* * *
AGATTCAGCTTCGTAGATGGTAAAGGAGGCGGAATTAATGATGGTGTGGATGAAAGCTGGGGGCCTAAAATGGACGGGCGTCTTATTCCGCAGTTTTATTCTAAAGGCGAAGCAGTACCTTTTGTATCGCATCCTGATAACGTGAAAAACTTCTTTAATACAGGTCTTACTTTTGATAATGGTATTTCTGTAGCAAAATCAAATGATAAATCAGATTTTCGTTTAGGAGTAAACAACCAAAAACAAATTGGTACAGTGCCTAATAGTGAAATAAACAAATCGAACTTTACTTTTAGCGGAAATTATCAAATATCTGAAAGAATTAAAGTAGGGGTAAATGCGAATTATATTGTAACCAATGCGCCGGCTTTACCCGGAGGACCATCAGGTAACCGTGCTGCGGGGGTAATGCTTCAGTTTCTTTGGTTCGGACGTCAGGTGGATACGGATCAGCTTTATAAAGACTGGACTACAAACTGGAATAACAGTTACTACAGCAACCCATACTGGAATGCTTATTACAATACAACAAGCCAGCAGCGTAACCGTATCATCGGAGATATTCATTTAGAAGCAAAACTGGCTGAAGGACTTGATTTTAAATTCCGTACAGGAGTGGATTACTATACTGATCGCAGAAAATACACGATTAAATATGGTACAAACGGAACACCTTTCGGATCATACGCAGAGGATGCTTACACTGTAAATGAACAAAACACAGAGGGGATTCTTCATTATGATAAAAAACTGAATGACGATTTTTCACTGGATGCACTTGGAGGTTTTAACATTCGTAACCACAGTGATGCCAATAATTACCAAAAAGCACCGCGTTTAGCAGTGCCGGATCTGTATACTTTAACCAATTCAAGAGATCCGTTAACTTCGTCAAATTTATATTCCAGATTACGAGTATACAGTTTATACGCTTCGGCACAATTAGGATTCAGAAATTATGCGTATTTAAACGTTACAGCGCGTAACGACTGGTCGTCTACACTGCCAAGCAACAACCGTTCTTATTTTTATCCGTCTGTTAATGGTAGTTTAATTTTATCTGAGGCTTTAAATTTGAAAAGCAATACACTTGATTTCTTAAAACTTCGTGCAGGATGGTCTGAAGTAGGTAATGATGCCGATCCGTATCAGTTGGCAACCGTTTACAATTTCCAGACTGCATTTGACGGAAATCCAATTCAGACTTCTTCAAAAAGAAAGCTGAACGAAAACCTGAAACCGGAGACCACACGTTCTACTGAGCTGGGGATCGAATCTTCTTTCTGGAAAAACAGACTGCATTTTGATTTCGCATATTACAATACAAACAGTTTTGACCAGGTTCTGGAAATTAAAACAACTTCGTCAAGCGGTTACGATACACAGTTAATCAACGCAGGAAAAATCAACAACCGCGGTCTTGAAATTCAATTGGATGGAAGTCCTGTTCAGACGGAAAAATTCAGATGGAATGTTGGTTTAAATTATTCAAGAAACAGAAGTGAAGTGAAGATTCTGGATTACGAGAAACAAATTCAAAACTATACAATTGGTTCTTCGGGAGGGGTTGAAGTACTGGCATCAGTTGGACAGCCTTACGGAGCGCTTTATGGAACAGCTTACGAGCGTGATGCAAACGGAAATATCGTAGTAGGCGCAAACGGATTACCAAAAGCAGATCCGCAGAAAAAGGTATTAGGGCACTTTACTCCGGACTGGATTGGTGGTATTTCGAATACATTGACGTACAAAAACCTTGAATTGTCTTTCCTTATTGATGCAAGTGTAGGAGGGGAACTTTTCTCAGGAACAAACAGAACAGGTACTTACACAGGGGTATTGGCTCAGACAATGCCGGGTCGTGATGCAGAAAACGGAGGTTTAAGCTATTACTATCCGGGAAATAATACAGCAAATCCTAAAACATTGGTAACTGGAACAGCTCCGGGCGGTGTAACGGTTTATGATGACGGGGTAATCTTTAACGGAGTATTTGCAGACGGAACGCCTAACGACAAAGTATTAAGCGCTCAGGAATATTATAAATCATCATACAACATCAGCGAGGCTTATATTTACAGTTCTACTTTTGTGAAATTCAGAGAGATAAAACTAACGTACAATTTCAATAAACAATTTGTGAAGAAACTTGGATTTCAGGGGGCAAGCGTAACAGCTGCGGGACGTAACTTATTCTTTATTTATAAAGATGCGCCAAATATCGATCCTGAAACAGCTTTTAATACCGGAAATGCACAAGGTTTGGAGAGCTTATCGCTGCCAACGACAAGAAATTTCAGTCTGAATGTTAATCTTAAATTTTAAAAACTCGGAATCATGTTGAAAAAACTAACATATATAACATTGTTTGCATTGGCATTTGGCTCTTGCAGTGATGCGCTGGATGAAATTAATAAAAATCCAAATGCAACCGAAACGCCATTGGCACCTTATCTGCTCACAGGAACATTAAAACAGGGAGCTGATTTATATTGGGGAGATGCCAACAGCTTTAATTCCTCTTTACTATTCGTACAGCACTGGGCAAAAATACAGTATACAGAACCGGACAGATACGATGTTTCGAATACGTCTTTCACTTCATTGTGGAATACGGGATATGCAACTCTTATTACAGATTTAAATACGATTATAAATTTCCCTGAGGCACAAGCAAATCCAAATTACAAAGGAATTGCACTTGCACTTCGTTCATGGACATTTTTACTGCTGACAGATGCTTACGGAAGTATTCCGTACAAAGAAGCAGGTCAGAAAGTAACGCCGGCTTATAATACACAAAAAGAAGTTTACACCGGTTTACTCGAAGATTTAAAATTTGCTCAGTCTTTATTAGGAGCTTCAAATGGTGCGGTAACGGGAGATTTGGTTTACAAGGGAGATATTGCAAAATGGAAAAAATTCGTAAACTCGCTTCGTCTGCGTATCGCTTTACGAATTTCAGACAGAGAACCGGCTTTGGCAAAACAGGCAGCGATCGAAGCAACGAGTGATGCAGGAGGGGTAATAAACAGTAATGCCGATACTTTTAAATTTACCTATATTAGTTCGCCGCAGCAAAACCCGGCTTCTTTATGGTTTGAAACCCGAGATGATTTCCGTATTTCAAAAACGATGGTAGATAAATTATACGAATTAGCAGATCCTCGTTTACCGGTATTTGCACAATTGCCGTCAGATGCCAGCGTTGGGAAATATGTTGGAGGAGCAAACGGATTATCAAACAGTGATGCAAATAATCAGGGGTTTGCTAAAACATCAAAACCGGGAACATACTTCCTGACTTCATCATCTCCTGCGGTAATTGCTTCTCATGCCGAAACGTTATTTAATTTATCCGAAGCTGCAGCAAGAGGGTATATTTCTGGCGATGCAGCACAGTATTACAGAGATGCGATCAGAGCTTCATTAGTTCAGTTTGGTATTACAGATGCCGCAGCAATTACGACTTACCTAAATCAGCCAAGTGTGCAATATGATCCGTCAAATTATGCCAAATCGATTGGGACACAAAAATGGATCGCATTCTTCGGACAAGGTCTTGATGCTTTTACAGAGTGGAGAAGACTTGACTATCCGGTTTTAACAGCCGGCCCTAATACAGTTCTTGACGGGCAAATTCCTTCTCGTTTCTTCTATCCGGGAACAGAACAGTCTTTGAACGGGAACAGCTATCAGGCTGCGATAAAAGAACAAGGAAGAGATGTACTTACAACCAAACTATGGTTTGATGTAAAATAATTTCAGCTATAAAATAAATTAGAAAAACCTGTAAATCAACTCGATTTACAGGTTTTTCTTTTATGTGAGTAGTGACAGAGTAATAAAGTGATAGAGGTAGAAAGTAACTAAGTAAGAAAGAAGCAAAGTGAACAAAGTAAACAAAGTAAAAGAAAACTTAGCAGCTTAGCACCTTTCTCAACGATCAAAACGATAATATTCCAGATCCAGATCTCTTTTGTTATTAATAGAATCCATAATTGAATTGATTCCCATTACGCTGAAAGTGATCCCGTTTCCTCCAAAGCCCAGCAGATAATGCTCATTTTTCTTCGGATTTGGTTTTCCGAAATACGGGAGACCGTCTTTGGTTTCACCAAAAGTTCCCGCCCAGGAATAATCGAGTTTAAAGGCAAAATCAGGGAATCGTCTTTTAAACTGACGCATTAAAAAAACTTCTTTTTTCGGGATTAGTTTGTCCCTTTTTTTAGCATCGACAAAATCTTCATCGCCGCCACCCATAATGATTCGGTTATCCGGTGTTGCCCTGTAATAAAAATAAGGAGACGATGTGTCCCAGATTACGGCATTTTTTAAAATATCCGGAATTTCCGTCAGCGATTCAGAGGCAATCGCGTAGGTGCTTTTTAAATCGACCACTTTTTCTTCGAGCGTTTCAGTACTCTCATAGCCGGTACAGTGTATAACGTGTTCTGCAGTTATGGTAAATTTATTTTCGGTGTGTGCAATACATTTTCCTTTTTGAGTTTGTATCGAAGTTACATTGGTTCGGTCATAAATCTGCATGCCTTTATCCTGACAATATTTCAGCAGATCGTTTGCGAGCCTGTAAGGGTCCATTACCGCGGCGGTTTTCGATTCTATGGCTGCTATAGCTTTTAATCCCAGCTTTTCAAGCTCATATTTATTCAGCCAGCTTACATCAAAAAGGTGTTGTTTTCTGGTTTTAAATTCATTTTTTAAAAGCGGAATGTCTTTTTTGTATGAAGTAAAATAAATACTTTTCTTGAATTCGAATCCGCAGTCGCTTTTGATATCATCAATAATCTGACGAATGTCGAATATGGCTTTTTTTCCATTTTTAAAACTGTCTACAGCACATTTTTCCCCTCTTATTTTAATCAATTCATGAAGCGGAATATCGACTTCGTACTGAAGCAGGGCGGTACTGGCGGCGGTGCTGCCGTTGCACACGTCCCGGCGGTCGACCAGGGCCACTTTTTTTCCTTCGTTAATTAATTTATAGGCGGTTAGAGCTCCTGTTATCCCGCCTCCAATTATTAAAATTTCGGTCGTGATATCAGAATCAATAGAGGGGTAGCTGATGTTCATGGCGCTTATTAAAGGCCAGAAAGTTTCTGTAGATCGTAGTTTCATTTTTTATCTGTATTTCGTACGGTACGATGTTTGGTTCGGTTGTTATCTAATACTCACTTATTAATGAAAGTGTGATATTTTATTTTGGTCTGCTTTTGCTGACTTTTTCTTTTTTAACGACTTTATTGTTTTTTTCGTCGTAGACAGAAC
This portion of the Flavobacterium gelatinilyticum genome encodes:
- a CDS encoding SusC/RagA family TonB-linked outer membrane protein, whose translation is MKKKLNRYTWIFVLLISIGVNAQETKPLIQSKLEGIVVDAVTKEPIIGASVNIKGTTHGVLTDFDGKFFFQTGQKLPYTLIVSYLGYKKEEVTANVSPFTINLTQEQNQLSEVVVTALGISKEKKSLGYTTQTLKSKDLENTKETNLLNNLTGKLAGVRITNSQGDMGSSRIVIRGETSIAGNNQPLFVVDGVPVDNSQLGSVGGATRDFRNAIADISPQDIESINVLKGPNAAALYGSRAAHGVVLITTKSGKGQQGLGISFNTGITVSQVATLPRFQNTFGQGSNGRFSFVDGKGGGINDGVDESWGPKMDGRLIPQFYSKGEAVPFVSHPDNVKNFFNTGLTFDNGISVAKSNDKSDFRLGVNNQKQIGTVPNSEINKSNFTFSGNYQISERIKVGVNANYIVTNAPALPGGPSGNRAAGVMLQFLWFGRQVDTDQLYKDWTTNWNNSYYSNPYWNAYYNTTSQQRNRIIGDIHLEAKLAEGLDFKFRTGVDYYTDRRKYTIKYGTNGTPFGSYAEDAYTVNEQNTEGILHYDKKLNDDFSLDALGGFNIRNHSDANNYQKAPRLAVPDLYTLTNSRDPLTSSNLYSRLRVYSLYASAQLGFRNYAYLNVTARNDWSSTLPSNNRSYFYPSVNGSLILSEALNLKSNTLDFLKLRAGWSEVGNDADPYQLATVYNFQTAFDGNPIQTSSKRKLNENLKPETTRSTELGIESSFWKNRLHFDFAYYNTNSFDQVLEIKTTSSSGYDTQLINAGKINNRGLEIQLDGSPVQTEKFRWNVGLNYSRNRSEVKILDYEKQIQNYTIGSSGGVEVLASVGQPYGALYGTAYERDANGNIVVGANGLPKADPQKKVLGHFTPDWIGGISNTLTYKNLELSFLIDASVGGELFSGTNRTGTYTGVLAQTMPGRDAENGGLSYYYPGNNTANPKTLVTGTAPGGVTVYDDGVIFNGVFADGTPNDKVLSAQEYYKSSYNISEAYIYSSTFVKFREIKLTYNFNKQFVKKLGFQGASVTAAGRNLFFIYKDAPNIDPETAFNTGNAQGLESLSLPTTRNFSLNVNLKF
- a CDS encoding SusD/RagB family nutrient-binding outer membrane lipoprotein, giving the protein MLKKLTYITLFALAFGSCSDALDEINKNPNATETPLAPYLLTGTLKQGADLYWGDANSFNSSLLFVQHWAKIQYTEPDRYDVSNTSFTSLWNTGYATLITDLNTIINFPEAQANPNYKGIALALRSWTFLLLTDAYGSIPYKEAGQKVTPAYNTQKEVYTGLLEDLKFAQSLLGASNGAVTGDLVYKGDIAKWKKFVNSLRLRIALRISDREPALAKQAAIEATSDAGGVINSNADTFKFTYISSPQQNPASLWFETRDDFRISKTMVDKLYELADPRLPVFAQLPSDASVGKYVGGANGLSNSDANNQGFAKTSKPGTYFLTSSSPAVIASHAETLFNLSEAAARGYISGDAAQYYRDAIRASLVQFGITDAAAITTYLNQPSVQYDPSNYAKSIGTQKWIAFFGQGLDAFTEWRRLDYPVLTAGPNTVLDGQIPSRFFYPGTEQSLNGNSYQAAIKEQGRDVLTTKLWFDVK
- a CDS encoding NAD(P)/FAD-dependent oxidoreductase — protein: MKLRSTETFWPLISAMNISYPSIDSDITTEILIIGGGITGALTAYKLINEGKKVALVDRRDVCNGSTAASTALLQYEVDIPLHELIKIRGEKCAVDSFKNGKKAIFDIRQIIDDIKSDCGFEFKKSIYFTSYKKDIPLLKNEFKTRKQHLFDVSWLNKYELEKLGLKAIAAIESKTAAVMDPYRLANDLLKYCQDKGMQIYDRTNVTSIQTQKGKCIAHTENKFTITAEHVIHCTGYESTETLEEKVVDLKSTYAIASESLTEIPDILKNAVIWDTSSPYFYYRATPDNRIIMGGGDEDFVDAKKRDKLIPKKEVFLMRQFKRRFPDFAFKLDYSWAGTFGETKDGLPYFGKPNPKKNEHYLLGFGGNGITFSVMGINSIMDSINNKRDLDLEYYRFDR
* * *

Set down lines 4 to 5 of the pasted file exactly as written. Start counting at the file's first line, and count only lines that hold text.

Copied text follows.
- a CDS encoding SusD/RagB family nutrient-binding outer membrane lipoprotein, giving the protein MLKKLTYITLFALAFGSCSDALDEINKNPNATETPLAPYLLTGTLKQGADLYWGDANSFNSSLLFVQHWAKIQYTEPDRYDVSNTSFTSLWNTGYATLITDLNTIINFPEAQANPNYKGIALALRSWTFLLLTDAYGSIPYKEAGQKVTPAYNTQKEVYTGLLEDLKFAQSLLGASNGAVTGDLVYKGDIAKWKKFVNSLRLRIALRISDREPALAKQAAIEATSDAGGVINSNADTFKFTYISSPQQNPASLWFETRDDFRISKTMVDKLYELADPRLPVFAQLPSDASVGKYVGGANGLSNSDANNQGFAKTSKPGTYFLTSSSPAVIASHAETLFNLSEAAARGYISGDAAQYYRDAIRASLVQFGITDAAAITTYLNQPSVQYDPSNYAKSIGTQKWIAFFGQGLDAFTEWRRLDYPVLTAGPNTVLDGQIPSRFFYPGTEQSLNGNSYQAAIKEQGRDVLTTKLWFDVK
- a CDS encoding NAD(P)/FAD-dependent oxidoreductase — protein: MKLRSTETFWPLISAMNISYPSIDSDITTEILIIGGGITGALTAYKLINEGKKVALVDRRDVCNGSTAASTALLQYEVDIPLHELIKIRGEKCAVDSFKNGKKAIFDIRQIIDDIKSDCGFEFKKSIYFTSYKKDIPLLKNEFKTRKQHLFDVSWLNKYELEKLGLKAIAAIESKTAAVMDPYRLANDLLKYCQDKGMQIYDRTNVTSIQTQKGKCIAHTENKFTITAEHVIHCTGYESTETLEEKVVDLKSTYAIASESLTEIPDILKNAVIWDTSSPYFYYRATPDNRIIMGGGDEDFVDAKKRDKLIPKKEVFLMRQFKRRFPDFAFKLDYSWAGTFGETKDGLPYFGKPNPKKNEHYLLGFGGNGITFSVMGINSIMDSINNKRDLDLEYYRFDR